Minimal Downtime Migration with Full Transportable Export Import and Incremental Backups

If you need to migrate a database to the cloud or anywhere else for that matter, you should consider using Full Transportable Export Import (FTEX) and incremental backups. Even for really large databases – 10s or 100s of TB – you can still migrate with minimal downtime. And it works across different endian formats.

FTEX uses transportable tablespaces and the solution has these benefits:

  • You can implicitly upgrade the database as part of the migration
  • You can migrate from a non-CDB and into a PDB
  • You can keep downtime at a minimum by using frequent incremental backups
  • You can migrate across endianness – e.g. from AIX or Solaris to Oracle Linux

How Does It Work

To concept is explained in this video on our YouTube Channel and it includes a demo:

To make the backup and convert process really easy, Oracle is providing a perl script that can automate the entire process. You download the scripts from My Oracle Support: V4 PERL Scripts to reduce Transportable Tablespace Downtime using Cross Platform Incremental Backup.

What You Need to Be Aware Of

Transportable Tablespaces

To get a complete list of limitations on transporting data, you should have a look in the documentation. Also, there are some specific to transportable tablespaces. The most notable are:

  • Character set and national character set should be the same. If not, there are a few options available, however.
  • No columns can be encrypted with TDE Column Encryption. Only option is to remove the encryption before migration, and re-encrypt afterwards.
  • TDE Tablespace Encryption is supported for same-endian migration. If you need to go across endianness, you must decrypt the tablespaces, and re-encrypt after migration. Remember in Oracle Database 12.2 you can encrypt tablespaces online.
  • If you are migrating across endianness, you must convert the data files. You must have disk space to hold a copy of all the data files. In addition, you should perform the convert on the platform that has the best I/O system and most CPUs. Typically, this is the cloud platform, which also offers scaling possibilities.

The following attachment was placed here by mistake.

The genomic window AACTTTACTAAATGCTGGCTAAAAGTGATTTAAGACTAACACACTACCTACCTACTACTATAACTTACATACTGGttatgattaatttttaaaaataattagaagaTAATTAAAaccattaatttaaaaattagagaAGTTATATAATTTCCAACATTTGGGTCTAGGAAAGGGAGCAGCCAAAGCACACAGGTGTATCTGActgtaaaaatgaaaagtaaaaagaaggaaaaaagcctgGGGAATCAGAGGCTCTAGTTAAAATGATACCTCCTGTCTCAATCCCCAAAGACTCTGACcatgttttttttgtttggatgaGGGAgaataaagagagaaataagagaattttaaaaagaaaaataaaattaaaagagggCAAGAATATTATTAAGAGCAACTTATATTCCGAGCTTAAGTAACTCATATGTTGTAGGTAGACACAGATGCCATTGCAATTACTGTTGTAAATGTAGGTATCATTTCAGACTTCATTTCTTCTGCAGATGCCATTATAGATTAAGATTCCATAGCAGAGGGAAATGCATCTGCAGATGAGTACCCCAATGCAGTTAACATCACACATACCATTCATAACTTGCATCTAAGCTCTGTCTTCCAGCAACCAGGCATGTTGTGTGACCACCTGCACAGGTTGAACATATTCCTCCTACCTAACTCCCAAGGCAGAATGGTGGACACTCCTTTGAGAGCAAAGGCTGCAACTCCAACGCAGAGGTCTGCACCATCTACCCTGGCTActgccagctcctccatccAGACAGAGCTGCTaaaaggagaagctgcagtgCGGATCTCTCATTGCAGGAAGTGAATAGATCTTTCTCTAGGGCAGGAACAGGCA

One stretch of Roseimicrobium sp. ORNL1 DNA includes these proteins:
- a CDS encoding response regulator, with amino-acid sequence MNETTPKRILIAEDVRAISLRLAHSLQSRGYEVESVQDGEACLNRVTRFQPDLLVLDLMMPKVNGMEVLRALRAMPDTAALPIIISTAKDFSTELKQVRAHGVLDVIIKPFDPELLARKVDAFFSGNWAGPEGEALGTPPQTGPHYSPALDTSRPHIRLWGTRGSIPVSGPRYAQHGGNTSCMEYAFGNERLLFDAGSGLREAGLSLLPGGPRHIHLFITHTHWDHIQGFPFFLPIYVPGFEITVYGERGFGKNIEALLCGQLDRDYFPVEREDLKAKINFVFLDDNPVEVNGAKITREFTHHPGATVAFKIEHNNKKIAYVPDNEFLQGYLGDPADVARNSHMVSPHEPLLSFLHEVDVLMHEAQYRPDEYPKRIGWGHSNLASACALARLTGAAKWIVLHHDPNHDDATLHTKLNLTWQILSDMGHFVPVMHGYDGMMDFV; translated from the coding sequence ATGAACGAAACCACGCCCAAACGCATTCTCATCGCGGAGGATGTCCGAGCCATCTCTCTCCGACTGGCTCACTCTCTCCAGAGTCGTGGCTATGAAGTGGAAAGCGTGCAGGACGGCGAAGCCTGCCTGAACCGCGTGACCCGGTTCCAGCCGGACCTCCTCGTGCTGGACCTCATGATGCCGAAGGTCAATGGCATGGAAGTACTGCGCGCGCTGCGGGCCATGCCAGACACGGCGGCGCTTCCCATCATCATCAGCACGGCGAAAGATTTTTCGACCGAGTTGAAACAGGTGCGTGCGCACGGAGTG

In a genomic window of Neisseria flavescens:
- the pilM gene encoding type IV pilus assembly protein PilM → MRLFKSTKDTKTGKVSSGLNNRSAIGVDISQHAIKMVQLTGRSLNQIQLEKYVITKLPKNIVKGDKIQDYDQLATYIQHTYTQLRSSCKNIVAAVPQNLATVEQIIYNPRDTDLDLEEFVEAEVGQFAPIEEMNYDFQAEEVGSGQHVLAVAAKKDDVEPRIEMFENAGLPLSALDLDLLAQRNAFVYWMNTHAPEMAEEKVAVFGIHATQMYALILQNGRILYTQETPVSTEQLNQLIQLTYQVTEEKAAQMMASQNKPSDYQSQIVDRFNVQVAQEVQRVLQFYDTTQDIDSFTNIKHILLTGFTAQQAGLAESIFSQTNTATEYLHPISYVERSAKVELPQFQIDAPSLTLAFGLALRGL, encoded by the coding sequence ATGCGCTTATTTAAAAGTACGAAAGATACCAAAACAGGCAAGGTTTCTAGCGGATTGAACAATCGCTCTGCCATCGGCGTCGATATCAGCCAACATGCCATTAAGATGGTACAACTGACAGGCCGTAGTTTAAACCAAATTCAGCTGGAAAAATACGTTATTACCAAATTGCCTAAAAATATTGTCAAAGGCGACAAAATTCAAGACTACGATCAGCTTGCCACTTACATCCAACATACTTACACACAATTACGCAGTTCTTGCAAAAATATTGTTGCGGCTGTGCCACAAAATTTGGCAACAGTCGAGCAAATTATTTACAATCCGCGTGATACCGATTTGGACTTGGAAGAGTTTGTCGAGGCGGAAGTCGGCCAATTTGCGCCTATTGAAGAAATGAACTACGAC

• The database timezone and timezone file version must be identical.

Full Transportable Export Import

  • Source database must be 11.2.0.3 or higher
  • Target database must be 12.1.0.1 or higher

If you can’t meet these requirements, you can still use this solution. But instead of doing a FTEX, you need to use Data Pump in another way.

Incremental Backups Using Perl Scripts

  • Source database must be 10.2.0.3 or higher
  • Target database must be 11.2.0.4 or higher

In addition, it is strongly recommended to use Block Change Tracking (BCT) on the source database. Note, that this is an Enterprise Edition feature. If you don’t enable BCT the incremental backups will be much slower, because RMAN has to scan every single data block for changes. With BCT the database keeps track of changes in a special file. When RMAN backs up the database, it will just get a list of data blocks to include from the change tracking file.

Conclusion

By using a combination of Full Transportable Export Import and incremental backups, you can migrate even huge databases to the cloud. And it even works for cross-endian migrations, like AIX or Solaris to Oracle Linux.

If you want to learn more about endianness and transportable tablespaces, you should watch this video on our YouTube Channel:

Further Reading

Move to the Cloud – Webinar

Yesterday, Mike Dietrich and I gave the final webinar in the Oracle Database 19c Upgrade Virtual Classroom series. It was about Move to the Cloud – not only for techies. Now, I say final – but we all know you should never, say never. And in this case, it applies to final as well. We are already talking about subjects for a seventh webinar. If you have any interesting topic, that you think we should cover, get in touch with me.

Oracle Database 19c Upgrade Virtual Classroom

Unfortunately, due to a technical glitch we skipped the part about migrating using transportable tablespaces and full transportable export/import. We uploaded the missing part to YouTube, so you can watch it.

For those interested, you can now download the slides. We had really much information to share, so browse through the deck to find a lot of hidden slides. Typically, there are references and links to more information about a specific topic.

Within a week it should be possible to watch a recording of the webinar.

The Demos and Videos

This presentation we gave, was a brand new one. We used as many demos and videos as we could – or rather had time to prepare. We will post them on our YouTube channel as soon as possible. I suggest that you subscribe to it, so you can receive word as soon as new contents arrives. Further, we want to enhance the presentation even more, so we will be putting in more videos and demos. Let me know, if there was a topic, that could improve with a video or demo.